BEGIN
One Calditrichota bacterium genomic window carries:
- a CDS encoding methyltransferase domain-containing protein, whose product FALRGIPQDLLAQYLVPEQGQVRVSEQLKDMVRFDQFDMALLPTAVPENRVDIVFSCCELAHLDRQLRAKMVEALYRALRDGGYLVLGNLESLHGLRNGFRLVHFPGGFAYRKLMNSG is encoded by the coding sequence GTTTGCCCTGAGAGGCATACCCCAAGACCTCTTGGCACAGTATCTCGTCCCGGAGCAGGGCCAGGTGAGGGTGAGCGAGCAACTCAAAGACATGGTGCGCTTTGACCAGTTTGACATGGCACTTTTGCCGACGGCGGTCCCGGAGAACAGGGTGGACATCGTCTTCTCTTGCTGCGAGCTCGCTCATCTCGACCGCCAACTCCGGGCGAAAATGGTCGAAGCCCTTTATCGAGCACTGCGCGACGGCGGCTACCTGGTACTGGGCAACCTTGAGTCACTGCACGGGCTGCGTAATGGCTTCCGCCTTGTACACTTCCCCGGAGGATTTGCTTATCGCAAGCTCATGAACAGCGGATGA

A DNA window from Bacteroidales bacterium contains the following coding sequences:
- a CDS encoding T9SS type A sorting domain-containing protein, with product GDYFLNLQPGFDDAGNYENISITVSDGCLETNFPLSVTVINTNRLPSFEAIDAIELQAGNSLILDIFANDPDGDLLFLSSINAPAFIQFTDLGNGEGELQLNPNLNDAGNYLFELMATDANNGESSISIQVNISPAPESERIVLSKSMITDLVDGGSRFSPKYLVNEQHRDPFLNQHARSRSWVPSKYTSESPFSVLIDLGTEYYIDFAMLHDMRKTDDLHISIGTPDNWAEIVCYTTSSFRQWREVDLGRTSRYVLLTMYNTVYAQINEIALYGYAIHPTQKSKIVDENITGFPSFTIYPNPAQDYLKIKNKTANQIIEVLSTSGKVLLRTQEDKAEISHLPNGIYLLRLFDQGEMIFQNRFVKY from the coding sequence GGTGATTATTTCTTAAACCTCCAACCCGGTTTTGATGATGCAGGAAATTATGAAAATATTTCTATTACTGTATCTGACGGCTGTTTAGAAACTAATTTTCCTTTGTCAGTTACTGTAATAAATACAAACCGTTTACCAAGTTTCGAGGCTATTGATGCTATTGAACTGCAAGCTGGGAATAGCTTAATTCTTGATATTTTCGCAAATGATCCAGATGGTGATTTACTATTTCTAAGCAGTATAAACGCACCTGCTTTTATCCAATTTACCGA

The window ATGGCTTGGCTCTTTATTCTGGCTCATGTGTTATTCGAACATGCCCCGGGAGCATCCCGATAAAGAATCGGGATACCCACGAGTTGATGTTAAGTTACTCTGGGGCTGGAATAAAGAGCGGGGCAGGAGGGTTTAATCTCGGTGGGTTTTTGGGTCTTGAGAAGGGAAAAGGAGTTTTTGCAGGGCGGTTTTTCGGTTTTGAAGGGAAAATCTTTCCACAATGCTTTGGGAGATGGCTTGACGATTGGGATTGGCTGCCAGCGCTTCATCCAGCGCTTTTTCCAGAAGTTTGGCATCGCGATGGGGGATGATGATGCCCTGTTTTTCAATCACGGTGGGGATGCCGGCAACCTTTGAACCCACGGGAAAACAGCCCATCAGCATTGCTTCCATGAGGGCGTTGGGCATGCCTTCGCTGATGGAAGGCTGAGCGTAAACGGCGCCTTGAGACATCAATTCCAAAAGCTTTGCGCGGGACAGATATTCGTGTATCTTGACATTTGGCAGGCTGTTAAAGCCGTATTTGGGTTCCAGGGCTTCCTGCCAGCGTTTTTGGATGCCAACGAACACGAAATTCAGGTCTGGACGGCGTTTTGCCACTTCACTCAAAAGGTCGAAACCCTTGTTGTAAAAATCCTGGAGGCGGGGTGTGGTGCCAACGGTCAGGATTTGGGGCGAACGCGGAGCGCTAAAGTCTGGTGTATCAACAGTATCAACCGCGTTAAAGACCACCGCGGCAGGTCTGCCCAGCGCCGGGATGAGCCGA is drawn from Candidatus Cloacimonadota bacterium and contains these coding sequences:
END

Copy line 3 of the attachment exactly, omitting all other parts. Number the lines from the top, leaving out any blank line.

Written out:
A DNA window from Bacteroidales bacterium contains the following coding sequences: